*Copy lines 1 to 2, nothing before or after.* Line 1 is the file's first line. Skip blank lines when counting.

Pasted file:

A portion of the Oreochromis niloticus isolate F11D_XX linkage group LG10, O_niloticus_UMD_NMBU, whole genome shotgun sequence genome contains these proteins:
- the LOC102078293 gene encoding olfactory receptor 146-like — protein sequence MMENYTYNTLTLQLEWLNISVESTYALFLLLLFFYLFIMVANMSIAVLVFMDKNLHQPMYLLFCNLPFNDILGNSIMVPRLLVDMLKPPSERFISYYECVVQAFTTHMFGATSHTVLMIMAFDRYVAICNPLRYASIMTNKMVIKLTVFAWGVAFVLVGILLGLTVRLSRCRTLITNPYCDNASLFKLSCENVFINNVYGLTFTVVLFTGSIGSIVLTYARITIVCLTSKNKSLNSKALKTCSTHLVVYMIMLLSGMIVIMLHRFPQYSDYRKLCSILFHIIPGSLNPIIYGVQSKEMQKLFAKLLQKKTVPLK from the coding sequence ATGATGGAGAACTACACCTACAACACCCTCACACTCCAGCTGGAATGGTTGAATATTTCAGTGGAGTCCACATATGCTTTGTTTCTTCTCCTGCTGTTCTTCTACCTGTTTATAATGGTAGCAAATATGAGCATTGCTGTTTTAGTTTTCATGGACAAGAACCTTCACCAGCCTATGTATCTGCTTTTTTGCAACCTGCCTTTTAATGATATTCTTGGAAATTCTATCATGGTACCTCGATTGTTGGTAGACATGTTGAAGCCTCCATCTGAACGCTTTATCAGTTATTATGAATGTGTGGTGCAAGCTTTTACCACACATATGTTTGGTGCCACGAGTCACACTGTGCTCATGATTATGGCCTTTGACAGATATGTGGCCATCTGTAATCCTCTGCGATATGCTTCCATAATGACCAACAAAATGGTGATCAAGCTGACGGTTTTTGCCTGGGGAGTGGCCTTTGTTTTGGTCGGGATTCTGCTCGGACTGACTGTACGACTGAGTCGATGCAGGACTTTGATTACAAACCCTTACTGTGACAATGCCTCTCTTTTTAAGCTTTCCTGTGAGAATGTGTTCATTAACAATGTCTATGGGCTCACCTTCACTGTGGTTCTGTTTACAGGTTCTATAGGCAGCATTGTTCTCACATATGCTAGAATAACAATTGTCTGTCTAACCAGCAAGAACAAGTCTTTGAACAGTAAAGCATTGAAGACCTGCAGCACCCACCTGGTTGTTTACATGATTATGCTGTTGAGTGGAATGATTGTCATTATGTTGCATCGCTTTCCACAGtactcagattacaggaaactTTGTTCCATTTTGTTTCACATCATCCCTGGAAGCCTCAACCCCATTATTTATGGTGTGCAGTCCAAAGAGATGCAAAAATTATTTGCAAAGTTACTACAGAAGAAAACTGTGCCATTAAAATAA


A portion of the Oreochromis niloticus isolate F11D_XX linkage group LG10, O_niloticus_UMD_NMBU, whole genome shotgun sequence genome contains these proteins:
- the LOC102078293 gene encoding olfactory receptor 146-like — protein sequence MMENYTYNTLTLQLEWLNISVESTYALFLLLLFFYLFIMVANMSIAVLVFMDKNLHQPMYLLFCNLPFNDILGNSIMVPRLLVDMLKPPSERFISYYECVVQAFTTHMFGATSHTVLMIMAFDRYVAICNPLRYASIMTNKMVIKLTVFAWGVAFVLVGILLGLTVRLSRCRTLITNPYCDNASLFKLSCENVFINNVYGLTFTVVLFTGSIGSIVLTYARITIVCLTSKNKSLNSKALKTCSTHLVVYMIMLLSGMIVIMLHRFPQYSDYRKLCSILFHIIPGSLNPIIYGVQSKEMQKLFAKLLQKKTVPLK from the coding sequence ATGATGGAGAACTACACCTACAACACCCTCACACTCCAGCTGGAATGGTTGAATATTTCAGTGGAGTCCACATATGCTTTGTTTCTTCTCCTGCTGTTCTTCTACCTGTTTATAATGGTAGCAAATATGAGCATTGCTGTTTTAGTTTTCATGGACAAGAACCTTCACCAGCCTATGTATCTGCTTTTTTGCAACCTGCCTTTTAATGATATTCTTGGAAATTCTATCATGGTACCTCGATTGTTGGTAGACATGTTGAAGCCTCCATCTGAACGCTTTATCAGTTATTATGAATGTGTGGTGCAAGCTTTTACCACACATATGTTTGGTGCCACGAGTCACACTGTGCTCATGATTATGGCCTTTGACAGATATGTGGCCATCTGTAATCCTCTGCGATATGCTTCCATAATGACCAACAAAATGGTGATCAAGCTGACGGTTTTTGCCTGGGGAGTGGCCTTTGTTTTGGTCGGGATTCTGCTCGGACTGACTGTACGACTGAGTCGATGCAGGACTTTGATTACAAACCCTTACTGTGACAATGCCTCTCTTTTTAAGCTTTCCTGTGAGAATGTGTTCATTAACAATGTCTATGGGCTCACCTTCACTGTGGTTCTGTTTACAGGTTCTATAGGCAGCATTGTTCTCACATATGCTAGAATAACAATTGTCTGTCTAACCAGCAAGAACAAGTCTTTGAACAGTAAAGCATTGAAGACCTGCAGCACCCACCTGGTTGTTTACATGATTATGCTGTTGAGTGGAATGATTGTCATTATGTTGCATCGCTTTCCACAGtactcagattacaggaaactTTGTTCCATTTTGTTTCACATCATCCCTGGAAGCCTCAACCCCATTATTTATGGTGTGCAGTCCAAAGAGATGCAAAAATTATTTGCAAAGTTACTACAGAAGAAAACTGTGCCATTAAAATAA